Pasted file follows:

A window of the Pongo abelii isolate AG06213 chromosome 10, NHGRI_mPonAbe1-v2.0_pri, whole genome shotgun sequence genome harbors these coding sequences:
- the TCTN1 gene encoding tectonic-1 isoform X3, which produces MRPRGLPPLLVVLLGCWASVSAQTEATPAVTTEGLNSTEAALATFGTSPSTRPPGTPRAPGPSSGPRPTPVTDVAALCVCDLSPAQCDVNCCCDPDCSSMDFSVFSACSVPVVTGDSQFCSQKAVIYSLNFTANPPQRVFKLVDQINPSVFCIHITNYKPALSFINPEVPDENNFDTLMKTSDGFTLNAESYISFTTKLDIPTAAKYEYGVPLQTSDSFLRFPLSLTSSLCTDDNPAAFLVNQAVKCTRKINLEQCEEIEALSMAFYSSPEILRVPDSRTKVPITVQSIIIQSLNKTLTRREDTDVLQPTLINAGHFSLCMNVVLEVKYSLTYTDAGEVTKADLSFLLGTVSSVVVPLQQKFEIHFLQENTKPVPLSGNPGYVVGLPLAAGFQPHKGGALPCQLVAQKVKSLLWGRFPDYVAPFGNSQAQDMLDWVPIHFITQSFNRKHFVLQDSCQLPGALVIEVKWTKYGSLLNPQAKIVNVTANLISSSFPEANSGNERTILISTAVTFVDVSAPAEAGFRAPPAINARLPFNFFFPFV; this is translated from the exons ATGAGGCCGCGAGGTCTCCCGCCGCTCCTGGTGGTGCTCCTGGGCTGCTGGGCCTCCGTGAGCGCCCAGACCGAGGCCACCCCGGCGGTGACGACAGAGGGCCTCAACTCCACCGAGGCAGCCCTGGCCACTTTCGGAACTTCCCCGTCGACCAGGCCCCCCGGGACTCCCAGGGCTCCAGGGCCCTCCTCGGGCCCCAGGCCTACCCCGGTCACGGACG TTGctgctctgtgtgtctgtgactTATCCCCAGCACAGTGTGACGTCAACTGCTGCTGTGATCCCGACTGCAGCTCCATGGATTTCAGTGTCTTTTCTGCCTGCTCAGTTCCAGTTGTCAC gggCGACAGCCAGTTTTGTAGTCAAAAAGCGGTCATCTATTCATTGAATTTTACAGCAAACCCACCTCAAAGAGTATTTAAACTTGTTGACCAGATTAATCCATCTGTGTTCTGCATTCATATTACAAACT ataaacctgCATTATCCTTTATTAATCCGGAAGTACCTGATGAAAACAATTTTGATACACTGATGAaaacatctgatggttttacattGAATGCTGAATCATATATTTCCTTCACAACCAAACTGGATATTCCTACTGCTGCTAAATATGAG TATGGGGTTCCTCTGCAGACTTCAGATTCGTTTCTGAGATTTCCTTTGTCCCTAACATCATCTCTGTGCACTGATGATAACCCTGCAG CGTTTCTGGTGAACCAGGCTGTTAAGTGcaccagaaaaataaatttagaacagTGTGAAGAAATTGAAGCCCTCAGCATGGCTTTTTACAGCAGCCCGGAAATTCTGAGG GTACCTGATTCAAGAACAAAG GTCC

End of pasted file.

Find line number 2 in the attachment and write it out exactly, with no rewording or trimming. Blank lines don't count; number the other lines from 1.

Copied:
- the TCTN1 gene encoding tectonic-1 isoform X3, which produces MRPRGLPPLLVVLLGCWASVSAQTEATPAVTTEGLNSTEAALATFGTSPSTRPPGTPRAPGPSSGPRPTPVTDVAALCVCDLSPAQCDVNCCCDPDCSSMDFSVFSACSVPVVTGDSQFCSQKAVIYSLNFTANPPQRVFKLVDQINPSVFCIHITNYKPALSFINPEVPDENNFDTLMKTSDGFTLNAESYISFTTKLDIPTAAKYEYGVPLQTSDSFLRFPLSLTSSLCTDDNPAAFLVNQAVKCTRKINLEQCEEIEALSMAFYSSPEILRVPDSRTKVPITVQSIIIQSLNKTLTRREDTDVLQPTLINAGHFSLCMNVVLEVKYSLTYTDAGEVTKADLSFLLGTVSSVVVPLQQKFEIHFLQENTKPVPLSGNPGYVVGLPLAAGFQPHKGGALPCQLVAQKVKSLLWGRFPDYVAPFGNSQAQDMLDWVPIHFITQSFNRKHFVLQDSCQLPGALVIEVKWTKYGSLLNPQAKIVNVTANLISSSFPEANSGNERTILISTAVTFVDVSAPAEAGFRAPPAINARLPFNFFFPFV; this is translated from the exons ATGAGGCCGCGAGGTCTCCCGCCGCTCCTGGTGGTGCTCCTGGGCTGCTGGGCCTCCGTGAGCGCCCAGACCGAGGCCACCCCGGCGGTGACGACAGAGGGCCTCAACTCCACCGAGGCAGCCCTGGCCACTTTCGGAACTTCCCCGTCGACCAGGCCCCCCGGGACTCCCAGGGCTCCAGGGCCCTCCTCGGGCCCCAGGCCTACCCCGGTCACGGACG TTGctgctctgtgtgtctgtgactTATCCCCAGCACAGTGTGACGTCAACTGCTGCTGTGATCCCGACTGCAGCTCCATGGATTTCAGTGTCTTTTCTGCCTGCTCAGTTCCAGTTGTCAC gggCGACAGCCAGTTTTGTAGTCAAAAAGCGGTCATCTATTCATTGAATTTTACAGCAAACCCACCTCAAAGAGTATTTAAACTTGTTGACCAGATTAATCCATCTGTGTTCTGCATTCATATTACAAACT ataaacctgCATTATCCTTTATTAATCCGGAAGTACCTGATGAAAACAATTTTGATACACTGATGAaaacatctgatggttttacattGAATGCTGAATCATATATTTCCTTCACAACCAAACTGGATATTCCTACTGCTGCTAAATATGAG TATGGGGTTCCTCTGCAGACTTCAGATTCGTTTCTGAGATTTCCTTTGTCCCTAACATCATCTCTGTGCACTGATGATAACCCTGCAG CGTTTCTGGTGAACCAGGCTGTTAAGTGcaccagaaaaataaatttagaacagTGTGAAGAAATTGAAGCCCTCAGCATGGCTTTTTACAGCAGCCCGGAAATTCTGAGG GTACCTGATTCAAGAACAAAG GTCC